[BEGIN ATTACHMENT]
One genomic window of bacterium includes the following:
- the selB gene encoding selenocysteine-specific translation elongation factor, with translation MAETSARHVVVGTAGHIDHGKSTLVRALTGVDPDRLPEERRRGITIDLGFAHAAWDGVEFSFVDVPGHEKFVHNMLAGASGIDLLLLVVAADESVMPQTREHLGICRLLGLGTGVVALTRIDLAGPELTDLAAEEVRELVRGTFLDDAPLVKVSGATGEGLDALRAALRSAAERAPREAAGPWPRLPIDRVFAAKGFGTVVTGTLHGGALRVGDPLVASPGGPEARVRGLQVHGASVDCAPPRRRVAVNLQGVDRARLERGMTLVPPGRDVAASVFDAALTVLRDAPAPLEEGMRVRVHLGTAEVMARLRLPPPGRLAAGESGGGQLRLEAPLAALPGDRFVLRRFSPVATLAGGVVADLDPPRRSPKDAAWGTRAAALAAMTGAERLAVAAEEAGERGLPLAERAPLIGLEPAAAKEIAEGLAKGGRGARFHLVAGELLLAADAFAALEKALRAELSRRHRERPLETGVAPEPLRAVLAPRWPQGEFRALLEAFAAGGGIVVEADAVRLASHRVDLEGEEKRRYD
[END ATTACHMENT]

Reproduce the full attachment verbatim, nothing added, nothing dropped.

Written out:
One genomic window of bacterium includes the following:
- the selB gene encoding selenocysteine-specific translation elongation factor, with translation MAETSARHVVVGTAGHIDHGKSTLVRALTGVDPDRLPEERRRGITIDLGFAHAAWDGVEFSFVDVPGHEKFVHNMLAGASGIDLLLLVVAADESVMPQTREHLGICRLLGLGTGVVALTRIDLAGPELTDLAAEEVRELVRGTFLDDAPLVKVSGATGEGLDALRAALRSAAERAPREAAGPWPRLPIDRVFAAKGFGTVVTGTLHGGALRVGDPLVASPGGPEARVRGLQVHGASVDCAPPRRRVAVNLQGVDRARLERGMTLVPPGRDVAASVFDAALTVLRDAPAPLEEGMRVRVHLGTAEVMARLRLPPPGRLAAGESGGGQLRLEAPLAALPGDRFVLRRFSPVATLAGGVVADLDPPRRSPKDAAWGTRAAALAAMTGAERLAVAAEEAGERGLPLAERAPLIGLEPAAAKEIAEGLAKGGRGARFHLVAGELLLAADAFAALEKALRAELSRRHRERPLETGVAPEPLRAVLAPRWPQGEFRALLEAFAAGGGIVVEADAVRLASHRVDLEGEEKRRYD